To begin the show, the entire cast takes the stage. One by one, they say where they are originally from (or where their ancestors are from) and where they live now. It’s a very odd way to start a show having the actors first appear as themselves before becoming the characters.
Country Y owns Country X and the citizens of Country X are not happy about it. Can a citizen from Country Y be friends with someone from Country X? Can they treat each other as equals? Or, is the political baggage too much? Q is moving from Y to X to start a new life. She meets a fellow immigrant, F, and they agree to explore the caves together.
Having the names of the characters and countries does have the effect of removing any ethnicity or bias from a name. But it also makes the play feel like characters are variables in computer code. It makes them completely generic and thus it is hard to relate to them. Still, the play does bring up some interesting ideas. Christopher Chen, the playwright, was inspired by E.M. Forester’s “A Passage to India” about the British Raj and the Indian Independence movement in the 1920s Due to the current events taking place in Europe, it is easy to see Country Y as Russia and Country X as Ukraine.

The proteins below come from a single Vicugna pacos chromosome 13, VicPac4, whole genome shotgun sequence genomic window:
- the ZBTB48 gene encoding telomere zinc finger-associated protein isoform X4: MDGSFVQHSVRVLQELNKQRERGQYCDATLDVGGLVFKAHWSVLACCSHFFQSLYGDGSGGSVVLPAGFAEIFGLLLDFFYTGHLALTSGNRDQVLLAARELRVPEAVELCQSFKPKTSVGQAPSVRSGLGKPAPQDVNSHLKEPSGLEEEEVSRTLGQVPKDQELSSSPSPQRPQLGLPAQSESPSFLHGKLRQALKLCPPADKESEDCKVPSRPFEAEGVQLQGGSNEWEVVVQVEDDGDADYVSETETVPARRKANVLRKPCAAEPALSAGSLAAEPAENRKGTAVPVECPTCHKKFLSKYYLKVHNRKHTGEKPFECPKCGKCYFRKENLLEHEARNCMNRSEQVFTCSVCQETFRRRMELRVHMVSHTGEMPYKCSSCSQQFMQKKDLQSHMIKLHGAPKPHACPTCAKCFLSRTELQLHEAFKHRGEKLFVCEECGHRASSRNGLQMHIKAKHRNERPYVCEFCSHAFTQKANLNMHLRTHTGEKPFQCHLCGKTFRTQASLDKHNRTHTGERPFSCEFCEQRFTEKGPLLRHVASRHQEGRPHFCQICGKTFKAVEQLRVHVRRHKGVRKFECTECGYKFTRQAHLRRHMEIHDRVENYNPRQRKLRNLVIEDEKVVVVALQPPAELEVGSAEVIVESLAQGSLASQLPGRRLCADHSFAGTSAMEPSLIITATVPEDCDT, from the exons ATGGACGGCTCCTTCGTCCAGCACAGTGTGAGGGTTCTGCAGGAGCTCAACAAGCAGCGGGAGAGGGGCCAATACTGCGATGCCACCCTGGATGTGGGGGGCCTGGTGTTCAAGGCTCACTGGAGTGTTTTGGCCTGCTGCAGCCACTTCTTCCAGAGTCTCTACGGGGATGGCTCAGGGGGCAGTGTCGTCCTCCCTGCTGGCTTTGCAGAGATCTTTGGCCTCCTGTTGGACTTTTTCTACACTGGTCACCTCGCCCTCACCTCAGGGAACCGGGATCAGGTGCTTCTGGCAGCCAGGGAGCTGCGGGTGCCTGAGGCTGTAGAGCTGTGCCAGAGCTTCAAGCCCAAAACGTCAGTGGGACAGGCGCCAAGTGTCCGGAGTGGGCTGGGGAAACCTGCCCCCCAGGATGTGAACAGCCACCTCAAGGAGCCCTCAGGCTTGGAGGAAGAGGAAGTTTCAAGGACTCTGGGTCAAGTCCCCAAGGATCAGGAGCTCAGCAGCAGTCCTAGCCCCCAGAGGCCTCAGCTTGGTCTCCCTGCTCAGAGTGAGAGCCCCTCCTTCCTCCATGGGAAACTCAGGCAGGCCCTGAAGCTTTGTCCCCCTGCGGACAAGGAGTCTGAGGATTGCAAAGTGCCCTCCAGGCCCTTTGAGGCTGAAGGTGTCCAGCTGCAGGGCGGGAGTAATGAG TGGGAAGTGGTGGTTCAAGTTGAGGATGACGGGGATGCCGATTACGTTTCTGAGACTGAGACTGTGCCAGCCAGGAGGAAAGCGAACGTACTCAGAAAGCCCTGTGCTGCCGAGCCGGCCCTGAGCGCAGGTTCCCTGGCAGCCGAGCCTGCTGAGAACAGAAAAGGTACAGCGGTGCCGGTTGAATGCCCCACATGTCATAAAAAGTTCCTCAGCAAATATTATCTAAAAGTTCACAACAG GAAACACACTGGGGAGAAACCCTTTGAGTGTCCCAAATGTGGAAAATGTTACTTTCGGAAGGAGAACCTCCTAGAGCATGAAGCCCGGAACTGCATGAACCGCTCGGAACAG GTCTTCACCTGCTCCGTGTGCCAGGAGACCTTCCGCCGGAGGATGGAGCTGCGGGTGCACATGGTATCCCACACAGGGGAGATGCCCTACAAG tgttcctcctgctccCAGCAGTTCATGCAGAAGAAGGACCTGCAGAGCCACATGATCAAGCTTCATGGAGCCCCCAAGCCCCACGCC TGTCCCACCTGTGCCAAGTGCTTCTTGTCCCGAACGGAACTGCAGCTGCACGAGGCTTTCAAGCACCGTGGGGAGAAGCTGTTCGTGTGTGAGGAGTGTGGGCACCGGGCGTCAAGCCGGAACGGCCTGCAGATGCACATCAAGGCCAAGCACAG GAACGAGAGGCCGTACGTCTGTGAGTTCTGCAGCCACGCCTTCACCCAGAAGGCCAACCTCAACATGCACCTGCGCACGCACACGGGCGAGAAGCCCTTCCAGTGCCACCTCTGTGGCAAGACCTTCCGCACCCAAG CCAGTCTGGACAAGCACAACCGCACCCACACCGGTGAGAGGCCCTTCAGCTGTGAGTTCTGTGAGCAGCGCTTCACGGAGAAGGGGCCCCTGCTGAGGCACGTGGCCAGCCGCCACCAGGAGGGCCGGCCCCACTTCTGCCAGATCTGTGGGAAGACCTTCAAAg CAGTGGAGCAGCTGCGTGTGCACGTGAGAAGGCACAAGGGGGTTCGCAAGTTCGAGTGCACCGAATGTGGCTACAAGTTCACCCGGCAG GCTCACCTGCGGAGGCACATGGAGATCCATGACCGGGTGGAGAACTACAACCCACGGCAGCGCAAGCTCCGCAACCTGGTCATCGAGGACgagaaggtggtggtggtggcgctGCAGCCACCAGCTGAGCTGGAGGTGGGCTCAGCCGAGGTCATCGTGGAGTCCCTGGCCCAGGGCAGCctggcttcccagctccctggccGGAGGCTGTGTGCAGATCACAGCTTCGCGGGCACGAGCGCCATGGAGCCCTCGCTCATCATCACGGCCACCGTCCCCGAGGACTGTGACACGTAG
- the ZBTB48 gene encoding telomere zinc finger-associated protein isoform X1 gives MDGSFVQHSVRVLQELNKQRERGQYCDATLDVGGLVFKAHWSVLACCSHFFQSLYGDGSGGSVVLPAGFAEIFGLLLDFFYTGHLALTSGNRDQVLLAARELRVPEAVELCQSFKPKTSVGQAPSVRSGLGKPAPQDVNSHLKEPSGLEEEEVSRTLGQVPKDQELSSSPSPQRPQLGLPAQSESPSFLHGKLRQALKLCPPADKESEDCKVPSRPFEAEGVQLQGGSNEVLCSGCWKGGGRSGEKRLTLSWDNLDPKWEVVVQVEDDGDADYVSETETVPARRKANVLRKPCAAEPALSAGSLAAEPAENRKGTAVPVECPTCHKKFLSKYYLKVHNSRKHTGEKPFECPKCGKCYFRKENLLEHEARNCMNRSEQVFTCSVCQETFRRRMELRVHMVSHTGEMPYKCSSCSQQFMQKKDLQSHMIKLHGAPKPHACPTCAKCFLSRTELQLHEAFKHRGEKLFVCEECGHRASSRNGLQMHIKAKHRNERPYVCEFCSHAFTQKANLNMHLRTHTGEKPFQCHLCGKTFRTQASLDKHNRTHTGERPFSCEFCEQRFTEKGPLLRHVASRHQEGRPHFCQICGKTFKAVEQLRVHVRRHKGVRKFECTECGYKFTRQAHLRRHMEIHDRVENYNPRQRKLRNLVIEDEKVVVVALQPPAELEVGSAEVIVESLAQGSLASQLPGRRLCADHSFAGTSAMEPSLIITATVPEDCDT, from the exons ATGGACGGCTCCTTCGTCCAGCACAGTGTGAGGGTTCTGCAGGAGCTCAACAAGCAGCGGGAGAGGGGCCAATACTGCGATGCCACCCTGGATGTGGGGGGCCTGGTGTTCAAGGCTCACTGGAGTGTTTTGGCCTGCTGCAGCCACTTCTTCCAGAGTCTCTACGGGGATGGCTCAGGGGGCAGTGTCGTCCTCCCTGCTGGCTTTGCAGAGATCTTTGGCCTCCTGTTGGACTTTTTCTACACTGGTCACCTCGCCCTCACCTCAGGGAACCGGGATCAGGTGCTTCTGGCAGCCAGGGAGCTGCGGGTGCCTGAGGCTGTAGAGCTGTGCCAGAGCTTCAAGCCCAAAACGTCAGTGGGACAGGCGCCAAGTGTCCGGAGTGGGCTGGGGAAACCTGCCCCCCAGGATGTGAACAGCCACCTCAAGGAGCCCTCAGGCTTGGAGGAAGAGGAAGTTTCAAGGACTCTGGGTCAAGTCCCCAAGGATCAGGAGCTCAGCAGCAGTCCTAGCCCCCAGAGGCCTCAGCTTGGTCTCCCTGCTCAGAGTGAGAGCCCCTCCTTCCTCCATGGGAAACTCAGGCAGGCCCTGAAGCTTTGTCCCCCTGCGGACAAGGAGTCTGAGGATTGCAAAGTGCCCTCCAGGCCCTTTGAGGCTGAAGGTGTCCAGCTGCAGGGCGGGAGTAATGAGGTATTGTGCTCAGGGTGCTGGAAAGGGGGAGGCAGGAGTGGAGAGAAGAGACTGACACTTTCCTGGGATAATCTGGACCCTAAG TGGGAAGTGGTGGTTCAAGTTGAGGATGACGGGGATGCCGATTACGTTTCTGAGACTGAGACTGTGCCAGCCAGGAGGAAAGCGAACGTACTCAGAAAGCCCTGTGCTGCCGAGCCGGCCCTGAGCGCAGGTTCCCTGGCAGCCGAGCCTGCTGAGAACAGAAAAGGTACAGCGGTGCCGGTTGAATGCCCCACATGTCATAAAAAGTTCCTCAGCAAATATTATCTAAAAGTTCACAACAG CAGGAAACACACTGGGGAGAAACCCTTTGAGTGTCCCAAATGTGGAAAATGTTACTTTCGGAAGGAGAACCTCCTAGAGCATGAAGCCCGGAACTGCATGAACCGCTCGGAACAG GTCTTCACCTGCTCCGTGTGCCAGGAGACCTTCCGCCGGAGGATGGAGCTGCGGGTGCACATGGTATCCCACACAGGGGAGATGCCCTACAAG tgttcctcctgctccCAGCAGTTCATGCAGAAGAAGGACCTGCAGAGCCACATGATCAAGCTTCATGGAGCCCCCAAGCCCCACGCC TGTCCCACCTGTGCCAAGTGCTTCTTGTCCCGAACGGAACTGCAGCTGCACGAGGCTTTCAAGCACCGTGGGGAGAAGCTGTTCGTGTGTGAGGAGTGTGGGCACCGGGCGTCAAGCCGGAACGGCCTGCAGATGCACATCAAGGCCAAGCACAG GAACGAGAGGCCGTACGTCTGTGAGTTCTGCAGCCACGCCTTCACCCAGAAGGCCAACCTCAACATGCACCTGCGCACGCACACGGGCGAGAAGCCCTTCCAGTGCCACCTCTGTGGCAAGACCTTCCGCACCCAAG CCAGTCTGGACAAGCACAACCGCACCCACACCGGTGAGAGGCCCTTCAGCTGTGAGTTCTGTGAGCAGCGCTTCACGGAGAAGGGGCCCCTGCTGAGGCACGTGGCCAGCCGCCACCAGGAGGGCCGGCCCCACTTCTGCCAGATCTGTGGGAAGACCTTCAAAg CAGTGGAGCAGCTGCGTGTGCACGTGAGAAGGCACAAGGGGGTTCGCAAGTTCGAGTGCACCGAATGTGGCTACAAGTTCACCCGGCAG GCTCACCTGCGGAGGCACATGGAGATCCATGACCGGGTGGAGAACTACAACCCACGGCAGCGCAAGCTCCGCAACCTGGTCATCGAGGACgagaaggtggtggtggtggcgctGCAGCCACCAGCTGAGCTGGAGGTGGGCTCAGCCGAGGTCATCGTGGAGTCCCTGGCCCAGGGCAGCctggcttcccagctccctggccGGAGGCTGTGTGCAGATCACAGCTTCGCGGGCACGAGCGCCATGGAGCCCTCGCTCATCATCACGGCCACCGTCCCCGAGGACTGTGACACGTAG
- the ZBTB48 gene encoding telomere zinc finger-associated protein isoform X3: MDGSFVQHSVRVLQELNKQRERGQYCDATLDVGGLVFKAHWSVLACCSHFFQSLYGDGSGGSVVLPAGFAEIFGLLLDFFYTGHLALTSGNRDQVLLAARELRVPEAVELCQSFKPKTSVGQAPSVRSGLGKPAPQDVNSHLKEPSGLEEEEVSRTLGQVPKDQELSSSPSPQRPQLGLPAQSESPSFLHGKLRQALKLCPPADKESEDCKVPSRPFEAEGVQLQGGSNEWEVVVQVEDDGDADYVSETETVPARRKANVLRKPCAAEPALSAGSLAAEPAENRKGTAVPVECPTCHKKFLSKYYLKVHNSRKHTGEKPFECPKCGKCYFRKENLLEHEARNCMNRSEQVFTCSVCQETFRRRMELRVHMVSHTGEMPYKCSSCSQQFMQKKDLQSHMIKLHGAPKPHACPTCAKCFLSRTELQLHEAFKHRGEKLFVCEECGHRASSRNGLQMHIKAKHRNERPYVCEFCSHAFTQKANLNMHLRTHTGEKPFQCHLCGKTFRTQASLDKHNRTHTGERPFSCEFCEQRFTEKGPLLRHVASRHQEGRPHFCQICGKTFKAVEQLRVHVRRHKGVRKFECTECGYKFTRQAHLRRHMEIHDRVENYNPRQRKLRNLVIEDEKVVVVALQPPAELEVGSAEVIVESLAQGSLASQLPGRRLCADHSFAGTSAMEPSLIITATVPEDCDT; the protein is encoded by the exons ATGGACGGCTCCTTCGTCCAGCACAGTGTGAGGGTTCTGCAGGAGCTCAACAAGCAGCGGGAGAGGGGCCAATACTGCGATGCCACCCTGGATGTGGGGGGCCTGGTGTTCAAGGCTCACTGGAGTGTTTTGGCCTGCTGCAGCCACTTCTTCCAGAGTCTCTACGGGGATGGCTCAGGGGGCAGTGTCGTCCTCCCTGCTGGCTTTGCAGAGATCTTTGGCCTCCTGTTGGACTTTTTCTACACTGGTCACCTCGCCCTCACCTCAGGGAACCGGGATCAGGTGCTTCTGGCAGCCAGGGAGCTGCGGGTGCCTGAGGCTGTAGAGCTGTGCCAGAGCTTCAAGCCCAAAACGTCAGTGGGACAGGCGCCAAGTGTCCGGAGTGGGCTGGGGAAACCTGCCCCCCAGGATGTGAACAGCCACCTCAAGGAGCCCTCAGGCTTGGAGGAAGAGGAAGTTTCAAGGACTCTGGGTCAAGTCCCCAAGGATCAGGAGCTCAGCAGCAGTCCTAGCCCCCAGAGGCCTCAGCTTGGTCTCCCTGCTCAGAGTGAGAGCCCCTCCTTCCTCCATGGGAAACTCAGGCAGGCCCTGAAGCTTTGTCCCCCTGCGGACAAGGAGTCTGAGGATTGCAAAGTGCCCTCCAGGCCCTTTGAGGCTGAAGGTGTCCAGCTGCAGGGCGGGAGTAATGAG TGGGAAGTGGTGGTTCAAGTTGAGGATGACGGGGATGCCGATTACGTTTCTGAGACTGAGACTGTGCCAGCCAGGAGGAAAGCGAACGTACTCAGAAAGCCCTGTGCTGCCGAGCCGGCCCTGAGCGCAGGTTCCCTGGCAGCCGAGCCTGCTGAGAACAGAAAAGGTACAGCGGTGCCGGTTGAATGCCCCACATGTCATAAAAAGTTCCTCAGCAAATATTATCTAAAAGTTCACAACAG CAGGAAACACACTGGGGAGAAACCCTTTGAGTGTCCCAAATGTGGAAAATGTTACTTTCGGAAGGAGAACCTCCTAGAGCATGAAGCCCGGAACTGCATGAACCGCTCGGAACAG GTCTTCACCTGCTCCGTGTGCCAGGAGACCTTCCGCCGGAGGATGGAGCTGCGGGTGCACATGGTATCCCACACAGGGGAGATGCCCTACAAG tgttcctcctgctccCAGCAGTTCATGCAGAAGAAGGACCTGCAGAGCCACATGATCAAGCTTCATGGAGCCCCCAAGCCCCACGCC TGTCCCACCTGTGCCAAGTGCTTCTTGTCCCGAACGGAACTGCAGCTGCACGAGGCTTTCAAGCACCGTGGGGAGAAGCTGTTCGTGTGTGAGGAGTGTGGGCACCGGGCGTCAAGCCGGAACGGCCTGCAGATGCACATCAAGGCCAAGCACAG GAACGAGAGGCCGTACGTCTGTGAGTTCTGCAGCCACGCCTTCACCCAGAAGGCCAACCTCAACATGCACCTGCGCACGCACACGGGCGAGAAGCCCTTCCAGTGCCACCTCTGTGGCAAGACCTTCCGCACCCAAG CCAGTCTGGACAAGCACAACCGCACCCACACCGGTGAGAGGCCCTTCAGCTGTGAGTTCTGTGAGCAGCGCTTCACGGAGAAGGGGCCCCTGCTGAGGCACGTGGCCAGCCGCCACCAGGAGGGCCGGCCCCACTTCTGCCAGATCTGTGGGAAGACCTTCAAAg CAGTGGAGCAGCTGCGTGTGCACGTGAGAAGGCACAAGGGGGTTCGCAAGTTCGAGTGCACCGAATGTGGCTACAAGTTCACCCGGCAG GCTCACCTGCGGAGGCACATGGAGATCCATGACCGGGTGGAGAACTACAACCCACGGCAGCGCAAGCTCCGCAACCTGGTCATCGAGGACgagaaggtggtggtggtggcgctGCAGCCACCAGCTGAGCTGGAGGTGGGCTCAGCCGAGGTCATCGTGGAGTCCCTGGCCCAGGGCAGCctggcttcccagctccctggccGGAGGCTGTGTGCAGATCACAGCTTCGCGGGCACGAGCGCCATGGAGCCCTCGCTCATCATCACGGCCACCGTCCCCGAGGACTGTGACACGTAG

Charin Alvarez (La Ruta, Lettie) is excellent as B, dealing with a horrible boss. Patrick Agada (The First Deep Breath) is great as F, trying to settle into a new country. Leyla Beydoun is good as Q, struggling to find new friends. Adam Poss is a big personality as Q’s husband, always explaining his thoughts thoroughly. Peter Sipla (Cambodian Rock Band) plays the host. Lastly, Carolyn Hu Bradbury and Tiffany Renee Johnson (School Girls; Or, The African Mean Girls Play) are solid in their supporting roles.
Cost of a ticket: $30
PlaylistHQ Economic Rating: Worth It –
Rating Scale: Exceptional Value > Worth It > Half Price > Go for Free > Don’t Bother
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